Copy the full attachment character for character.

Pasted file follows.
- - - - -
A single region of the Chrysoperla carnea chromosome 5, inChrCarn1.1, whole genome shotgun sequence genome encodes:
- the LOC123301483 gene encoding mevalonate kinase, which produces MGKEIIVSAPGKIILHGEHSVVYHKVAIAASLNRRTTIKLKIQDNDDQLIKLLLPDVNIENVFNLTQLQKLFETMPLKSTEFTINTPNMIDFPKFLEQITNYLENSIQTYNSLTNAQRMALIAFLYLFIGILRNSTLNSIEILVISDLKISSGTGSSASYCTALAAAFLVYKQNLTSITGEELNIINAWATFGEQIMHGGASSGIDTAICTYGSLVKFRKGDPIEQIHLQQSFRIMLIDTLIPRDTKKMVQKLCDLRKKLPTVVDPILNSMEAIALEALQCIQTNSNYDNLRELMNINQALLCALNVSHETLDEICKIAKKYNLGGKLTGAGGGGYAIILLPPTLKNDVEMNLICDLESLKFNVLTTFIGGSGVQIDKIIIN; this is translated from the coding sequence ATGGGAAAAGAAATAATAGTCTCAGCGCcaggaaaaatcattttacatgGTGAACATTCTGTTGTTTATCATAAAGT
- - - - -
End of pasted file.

A single region of the Chrysoperla carnea chromosome 5, inChrCarn1.1, whole genome shotgun sequence genome encodes:
- the LOC123301483 gene encoding mevalonate kinase, which produces MGKEIIVSAPGKIILHGEHSVVYHKVAIAASLNRRTTIKLKIQDNDDQLIKLLLPDVNIENVFNLTQLQKLFETMPLKSTEFTINTPNMIDFPKFLEQITNYLENSIQTYNSLTNAQRMALIAFLYLFIGILRNSTLNSIEILVISDLKISSGTGSSASYCTALAAAFLVYKQNLTSITGEELNIINAWATFGEQIMHGGASSGIDTAICTYGSLVKFRKGDPIEQIHLQQSFRIMLIDTLIPRDTKKMVQKLCDLRKKLPTVVDPILNSMEAIALEALQCIQTNSNYDNLRELMNINQALLCALNVSHETLDEICKIAKKYNLGGKLTGAGGGGYAIILLPPTLKNDVEMNLICDLESLKFNVLTTFIGGSGVQIDKIIIN; this is translated from the coding sequence ATGGGAAAAGAAATAATAGTCTCAGCGCcaggaaaaatcattttacatgGTGAACATTCTGTTGTTTATCATAAAGT